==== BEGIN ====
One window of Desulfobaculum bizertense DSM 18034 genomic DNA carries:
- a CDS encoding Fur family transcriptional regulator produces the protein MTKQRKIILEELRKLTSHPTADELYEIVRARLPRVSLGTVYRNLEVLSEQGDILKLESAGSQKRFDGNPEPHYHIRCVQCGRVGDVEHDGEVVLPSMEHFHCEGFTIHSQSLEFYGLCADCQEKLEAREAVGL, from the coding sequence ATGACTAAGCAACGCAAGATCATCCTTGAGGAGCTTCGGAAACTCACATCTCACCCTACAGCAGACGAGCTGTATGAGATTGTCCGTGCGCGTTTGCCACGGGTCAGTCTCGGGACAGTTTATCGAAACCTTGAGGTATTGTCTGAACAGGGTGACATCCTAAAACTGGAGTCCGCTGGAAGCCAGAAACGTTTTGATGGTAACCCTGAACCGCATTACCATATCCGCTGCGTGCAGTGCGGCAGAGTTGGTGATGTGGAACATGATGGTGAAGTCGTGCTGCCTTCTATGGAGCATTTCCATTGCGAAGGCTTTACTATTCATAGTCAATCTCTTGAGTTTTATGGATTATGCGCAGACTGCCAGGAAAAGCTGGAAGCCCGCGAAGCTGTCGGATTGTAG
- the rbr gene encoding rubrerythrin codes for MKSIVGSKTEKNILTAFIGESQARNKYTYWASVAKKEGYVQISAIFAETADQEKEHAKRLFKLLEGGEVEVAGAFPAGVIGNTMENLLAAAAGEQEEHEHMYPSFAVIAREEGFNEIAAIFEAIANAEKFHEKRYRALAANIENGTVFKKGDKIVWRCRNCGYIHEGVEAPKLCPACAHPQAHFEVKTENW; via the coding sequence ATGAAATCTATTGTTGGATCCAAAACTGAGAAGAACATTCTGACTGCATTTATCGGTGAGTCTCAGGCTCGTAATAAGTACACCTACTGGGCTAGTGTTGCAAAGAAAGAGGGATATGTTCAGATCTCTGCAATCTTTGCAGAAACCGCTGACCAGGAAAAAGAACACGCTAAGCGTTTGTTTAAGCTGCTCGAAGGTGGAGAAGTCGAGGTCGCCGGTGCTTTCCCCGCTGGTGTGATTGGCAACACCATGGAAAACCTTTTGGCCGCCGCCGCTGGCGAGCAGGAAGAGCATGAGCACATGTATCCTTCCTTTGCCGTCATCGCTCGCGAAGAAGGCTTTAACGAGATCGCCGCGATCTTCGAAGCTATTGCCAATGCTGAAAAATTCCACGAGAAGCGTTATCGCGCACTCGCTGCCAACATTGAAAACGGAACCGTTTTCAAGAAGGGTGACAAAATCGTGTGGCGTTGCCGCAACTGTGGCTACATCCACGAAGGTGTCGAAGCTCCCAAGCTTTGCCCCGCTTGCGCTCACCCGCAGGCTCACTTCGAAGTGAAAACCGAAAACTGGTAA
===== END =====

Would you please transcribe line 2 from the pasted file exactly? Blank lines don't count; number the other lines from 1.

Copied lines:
- a CDS encoding Fur family transcriptional regulator produces the protein MTKQRKIILEELRKLTSHPTADELYEIVRARLPRVSLGTVYRNLEVLSEQGDILKLESAGSQKRFDGNPEPHYHIRCVQCGRVGDVEHDGEVVLPSMEHFHCEGFTIHSQSLEFYGLCADCQEKLEAREAVGL, from the coding sequence ATGACTAAGCAACGCAAGATCATCCTTGAGGAGCTTCGGAAACTCACATCTCACCCTACAGCAGACGAGCTGTATGAGATTGTCCGTGCGCGTTTGCCACGGGTCAGTCTCGGGACAGTTTATCGAAACCTTGAGGTATTGTCTGAACAGGGTGACATCCTAAAACTGGAGTCCGCTGGAAGCCAGAAACGTTTTGATGGTAACCCTGAACCGCATTACCATATCCGCTGCGTGCAGTGCGGCAGAGTTGGTGATGTGGAACATGATGGTGAAGTCGTGCTGCCTTCTATGGAGCATTTCCATTGCGAAGGCTTTACTATTCATAGTCAATCTCTTGAGTTTTATGGATTATGCGCAGACTGCCAGGAAAAGCTGGAAGCCCGCGAAGCTGTCGGATTGTAG